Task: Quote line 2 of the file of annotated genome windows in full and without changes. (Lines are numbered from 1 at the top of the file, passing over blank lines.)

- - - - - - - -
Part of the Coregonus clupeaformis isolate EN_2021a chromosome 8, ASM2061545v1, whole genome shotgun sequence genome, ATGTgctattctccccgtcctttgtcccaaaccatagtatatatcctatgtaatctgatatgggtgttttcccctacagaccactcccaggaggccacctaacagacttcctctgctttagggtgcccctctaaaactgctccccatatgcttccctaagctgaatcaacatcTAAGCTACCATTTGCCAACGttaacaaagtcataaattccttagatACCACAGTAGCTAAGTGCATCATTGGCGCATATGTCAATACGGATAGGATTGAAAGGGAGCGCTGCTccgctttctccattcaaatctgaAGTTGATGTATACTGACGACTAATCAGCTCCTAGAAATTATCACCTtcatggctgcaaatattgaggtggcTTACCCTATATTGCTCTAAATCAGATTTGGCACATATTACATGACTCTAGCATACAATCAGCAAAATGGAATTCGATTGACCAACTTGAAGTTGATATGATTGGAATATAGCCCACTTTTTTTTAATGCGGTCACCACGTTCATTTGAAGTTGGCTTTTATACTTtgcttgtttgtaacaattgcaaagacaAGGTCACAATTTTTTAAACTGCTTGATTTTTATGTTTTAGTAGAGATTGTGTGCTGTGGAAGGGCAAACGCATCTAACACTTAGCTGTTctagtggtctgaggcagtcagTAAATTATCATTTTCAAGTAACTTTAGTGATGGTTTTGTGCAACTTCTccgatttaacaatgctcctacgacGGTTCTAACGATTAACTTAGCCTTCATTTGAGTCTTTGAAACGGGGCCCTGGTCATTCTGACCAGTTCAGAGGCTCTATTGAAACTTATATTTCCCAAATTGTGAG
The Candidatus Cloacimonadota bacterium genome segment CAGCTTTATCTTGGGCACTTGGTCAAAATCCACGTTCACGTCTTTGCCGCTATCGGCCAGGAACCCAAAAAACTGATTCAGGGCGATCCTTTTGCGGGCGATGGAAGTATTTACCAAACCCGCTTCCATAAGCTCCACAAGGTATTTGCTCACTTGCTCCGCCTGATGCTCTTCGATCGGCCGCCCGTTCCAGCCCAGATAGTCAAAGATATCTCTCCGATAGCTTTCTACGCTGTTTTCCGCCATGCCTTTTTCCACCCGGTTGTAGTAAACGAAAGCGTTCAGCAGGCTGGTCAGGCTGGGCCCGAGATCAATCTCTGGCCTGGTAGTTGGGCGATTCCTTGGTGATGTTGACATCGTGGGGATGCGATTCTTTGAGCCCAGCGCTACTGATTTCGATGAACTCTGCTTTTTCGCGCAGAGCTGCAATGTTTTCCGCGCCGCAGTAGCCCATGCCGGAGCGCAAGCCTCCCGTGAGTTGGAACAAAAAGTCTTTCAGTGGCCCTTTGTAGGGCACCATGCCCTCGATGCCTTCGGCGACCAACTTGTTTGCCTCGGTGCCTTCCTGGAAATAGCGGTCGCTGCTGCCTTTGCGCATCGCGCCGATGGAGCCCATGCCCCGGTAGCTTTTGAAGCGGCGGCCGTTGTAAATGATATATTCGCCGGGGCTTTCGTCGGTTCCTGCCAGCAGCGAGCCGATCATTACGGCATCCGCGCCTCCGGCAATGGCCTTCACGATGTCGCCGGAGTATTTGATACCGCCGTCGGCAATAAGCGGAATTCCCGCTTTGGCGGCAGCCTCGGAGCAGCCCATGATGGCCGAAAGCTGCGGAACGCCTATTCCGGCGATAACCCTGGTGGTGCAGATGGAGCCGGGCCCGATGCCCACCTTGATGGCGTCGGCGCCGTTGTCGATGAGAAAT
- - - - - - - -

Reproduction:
The Candidatus Cloacimonadota bacterium genome segment CAGCTTTATCTTGGGCACTTGGTCAAAATCCACGTTCACGTCTTTGCCGCTATCGGCCAGGAACCCAAAAAACTGATTCAGGGCGATCCTTTTGCGGGCGATGGAAGTATTTACCAAACCCGCTTCCATAAGCTCCACAAGGTATTTGCTCACTTGCTCCGCCTGATGCTCTTCGATCGGCCGCCCGTTCCAGCCCAGATAGTCAAAGATATCTCTCCGATAGCTTTCTACGCTGTTTTCCGCCATGCCTTTTTCCACCCGGTTGTAGTAAACGAAAGCGTTCAGCAGGCTGGTCAGGCTGGGCCCGAGATCAATCTCTGGCCTGGTAGTTGGGCGATTCCTTGGTGATGTTGACATCGTGGGGATGCGATTCTTTGAGCCCAGCGCTACTGATTTCGATGAACTCTGCTTTTTCGCGCAGAGCTGCAATGTTTTCCGCGCCGCAGTAGCCCATGCCGGAGCGCAAGCCTCCCGTGAGTTGGAACAAAAAGTCTTTCAGTGGCCCTTTGTAGGGCACCATGCCCTCGATGCCTTCGGCGACCAACTTGTTTGCCTCGGTGCCTTCCTGGAAATAGCGGTCGCTGCTGCCTTTGCGCATCGCGCCGATGGAGCCCATGCCCCGGTAGCTTTTGAAGCGGCGGCCGTTGTAAATGATATATTCGCCGGGGCTTTCGTCGGTTCCTGCCAGCAGCGAGCCGATCATTACGGCATCCGCGCCTCCGGCAATGGCCTTCACGATGTCGCCGGAGTATTTGATACCGCCGTCGGCAATAAGCGGAATTCCCGCTTTGGCGGCAGCCTCGGAGCAGCCCATGATGGCCGAAAGCTGCGGAACGCCTATTCCGGCGATAACCCTGGTGGTGCAGATGGAGCCGGGCCCGATGCCCACCTTGATGGCGTCGGCGCCGTTGTCGATGAGAAAT